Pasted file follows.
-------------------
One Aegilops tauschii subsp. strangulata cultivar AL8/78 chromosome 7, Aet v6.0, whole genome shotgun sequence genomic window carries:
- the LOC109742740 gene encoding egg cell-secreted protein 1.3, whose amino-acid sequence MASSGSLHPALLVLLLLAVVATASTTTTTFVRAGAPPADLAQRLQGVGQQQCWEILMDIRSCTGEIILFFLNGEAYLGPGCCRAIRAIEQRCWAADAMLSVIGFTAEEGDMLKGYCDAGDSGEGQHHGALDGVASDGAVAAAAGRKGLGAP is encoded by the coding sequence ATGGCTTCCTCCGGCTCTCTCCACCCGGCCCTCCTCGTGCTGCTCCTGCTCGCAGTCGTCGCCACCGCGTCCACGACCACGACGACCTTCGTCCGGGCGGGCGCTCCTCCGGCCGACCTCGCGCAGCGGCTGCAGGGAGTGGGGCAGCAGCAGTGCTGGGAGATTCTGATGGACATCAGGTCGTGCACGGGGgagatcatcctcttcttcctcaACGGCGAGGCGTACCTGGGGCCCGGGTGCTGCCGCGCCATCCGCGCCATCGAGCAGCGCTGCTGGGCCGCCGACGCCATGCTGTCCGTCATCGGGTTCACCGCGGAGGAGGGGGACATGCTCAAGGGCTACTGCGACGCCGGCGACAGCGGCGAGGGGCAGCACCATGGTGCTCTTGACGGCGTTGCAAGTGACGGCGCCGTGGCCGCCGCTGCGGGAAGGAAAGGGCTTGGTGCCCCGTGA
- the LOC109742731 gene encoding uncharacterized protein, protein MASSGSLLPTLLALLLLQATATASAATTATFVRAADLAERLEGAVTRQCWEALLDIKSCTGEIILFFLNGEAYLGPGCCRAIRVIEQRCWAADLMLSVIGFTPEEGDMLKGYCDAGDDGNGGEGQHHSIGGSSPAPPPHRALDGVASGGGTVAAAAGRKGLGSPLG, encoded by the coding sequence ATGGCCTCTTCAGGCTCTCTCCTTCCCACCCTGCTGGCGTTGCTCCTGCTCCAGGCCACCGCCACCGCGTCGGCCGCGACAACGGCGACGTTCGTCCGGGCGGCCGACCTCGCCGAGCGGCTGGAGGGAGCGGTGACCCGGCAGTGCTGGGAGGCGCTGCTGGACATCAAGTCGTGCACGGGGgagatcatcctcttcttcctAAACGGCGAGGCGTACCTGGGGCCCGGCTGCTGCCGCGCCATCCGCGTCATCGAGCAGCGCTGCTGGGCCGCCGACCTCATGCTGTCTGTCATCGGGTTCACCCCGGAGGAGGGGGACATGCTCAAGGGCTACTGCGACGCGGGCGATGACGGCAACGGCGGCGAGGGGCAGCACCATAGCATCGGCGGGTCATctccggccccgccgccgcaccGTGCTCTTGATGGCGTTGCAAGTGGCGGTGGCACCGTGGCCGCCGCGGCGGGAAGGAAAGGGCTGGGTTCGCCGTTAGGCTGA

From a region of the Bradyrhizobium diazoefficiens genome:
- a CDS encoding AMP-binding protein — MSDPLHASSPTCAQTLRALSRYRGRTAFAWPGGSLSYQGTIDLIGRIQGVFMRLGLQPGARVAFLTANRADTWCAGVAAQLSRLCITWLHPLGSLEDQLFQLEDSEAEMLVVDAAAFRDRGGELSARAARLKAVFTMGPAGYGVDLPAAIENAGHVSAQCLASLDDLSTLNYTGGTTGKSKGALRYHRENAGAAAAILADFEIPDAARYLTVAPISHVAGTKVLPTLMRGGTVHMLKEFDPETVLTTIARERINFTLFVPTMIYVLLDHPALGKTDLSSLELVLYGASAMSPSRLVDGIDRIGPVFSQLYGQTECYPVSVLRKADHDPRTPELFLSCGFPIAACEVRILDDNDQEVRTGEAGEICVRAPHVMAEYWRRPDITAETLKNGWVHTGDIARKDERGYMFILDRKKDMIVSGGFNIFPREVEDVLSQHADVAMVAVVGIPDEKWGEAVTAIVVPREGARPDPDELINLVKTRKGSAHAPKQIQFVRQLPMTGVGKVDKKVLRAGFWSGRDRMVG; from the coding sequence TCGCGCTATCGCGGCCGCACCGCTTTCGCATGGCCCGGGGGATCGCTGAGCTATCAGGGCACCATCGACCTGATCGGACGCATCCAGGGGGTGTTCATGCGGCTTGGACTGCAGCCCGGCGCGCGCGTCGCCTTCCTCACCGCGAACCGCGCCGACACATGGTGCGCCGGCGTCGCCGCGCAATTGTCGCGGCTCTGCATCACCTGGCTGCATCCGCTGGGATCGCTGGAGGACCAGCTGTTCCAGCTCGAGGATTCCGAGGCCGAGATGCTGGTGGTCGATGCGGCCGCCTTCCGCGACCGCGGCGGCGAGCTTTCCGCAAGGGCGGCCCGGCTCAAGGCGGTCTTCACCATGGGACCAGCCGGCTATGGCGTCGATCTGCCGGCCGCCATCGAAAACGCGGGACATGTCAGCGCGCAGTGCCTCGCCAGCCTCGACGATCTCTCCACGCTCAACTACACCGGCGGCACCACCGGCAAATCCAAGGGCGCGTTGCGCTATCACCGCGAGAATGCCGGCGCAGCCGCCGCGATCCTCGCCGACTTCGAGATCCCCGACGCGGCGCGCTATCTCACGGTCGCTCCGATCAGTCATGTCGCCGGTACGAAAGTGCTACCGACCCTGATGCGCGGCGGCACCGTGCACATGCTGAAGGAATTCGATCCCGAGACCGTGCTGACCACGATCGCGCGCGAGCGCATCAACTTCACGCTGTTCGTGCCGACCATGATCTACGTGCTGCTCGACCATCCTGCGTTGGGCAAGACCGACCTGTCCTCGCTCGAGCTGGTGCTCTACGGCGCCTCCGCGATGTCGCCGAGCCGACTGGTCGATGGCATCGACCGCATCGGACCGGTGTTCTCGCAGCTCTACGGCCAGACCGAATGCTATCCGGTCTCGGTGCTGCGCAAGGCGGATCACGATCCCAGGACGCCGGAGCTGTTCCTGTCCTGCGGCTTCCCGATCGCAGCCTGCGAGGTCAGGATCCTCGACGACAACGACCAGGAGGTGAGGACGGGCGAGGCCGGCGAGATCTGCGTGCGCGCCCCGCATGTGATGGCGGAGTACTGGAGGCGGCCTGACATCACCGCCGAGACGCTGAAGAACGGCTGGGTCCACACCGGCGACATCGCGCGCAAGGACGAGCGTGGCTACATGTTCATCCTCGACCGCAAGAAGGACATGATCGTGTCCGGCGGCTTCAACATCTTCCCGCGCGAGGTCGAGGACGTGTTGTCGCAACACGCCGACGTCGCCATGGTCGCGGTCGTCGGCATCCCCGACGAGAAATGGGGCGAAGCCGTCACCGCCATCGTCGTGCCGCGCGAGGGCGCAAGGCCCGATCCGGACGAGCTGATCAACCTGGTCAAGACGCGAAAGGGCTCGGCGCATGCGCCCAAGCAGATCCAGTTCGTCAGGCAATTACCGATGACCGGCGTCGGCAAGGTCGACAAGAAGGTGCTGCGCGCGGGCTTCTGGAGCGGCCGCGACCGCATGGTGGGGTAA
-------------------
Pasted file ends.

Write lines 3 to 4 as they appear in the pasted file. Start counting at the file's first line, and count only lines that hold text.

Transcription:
- the LOC109742731 gene encoding uncharacterized protein, protein MASSGSLLPTLLALLLLQATATASAATTATFVRAADLAERLEGAVTRQCWEALLDIKSCTGEIILFFLNGEAYLGPGCCRAIRVIEQRCWAADLMLSVIGFTPEEGDMLKGYCDAGDDGNGGEGQHHSIGGSSPAPPPHRALDGVASGGGTVAAAAGRKGLGSPLG, encoded by the coding sequence ATGGCCTCTTCAGGCTCTCTCCTTCCCACCCTGCTGGCGTTGCTCCTGCTCCAGGCCACCGCCACCGCGTCGGCCGCGACAACGGCGACGTTCGTCCGGGCGGCCGACCTCGCCGAGCGGCTGGAGGGAGCGGTGACCCGGCAGTGCTGGGAGGCGCTGCTGGACATCAAGTCGTGCACGGGGgagatcatcctcttcttcctAAACGGCGAGGCGTACCTGGGGCCCGGCTGCTGCCGCGCCATCCGCGTCATCGAGCAGCGCTGCTGGGCCGCCGACCTCATGCTGTCTGTCATCGGGTTCACCCCGGAGGAGGGGGACATGCTCAAGGGCTACTGCGACGCGGGCGATGACGGCAACGGCGGCGAGGGGCAGCACCATAGCATCGGCGGGTCATctccggccccgccgccgcaccGTGCTCTTGATGGCGTTGCAAGTGGCGGTGGCACCGTGGCCGCCGCGGCGGGAAGGAAAGGGCTGGGTTCGCCGTTAGGCTGA

From a region of the Bradyrhizobium diazoefficiens genome: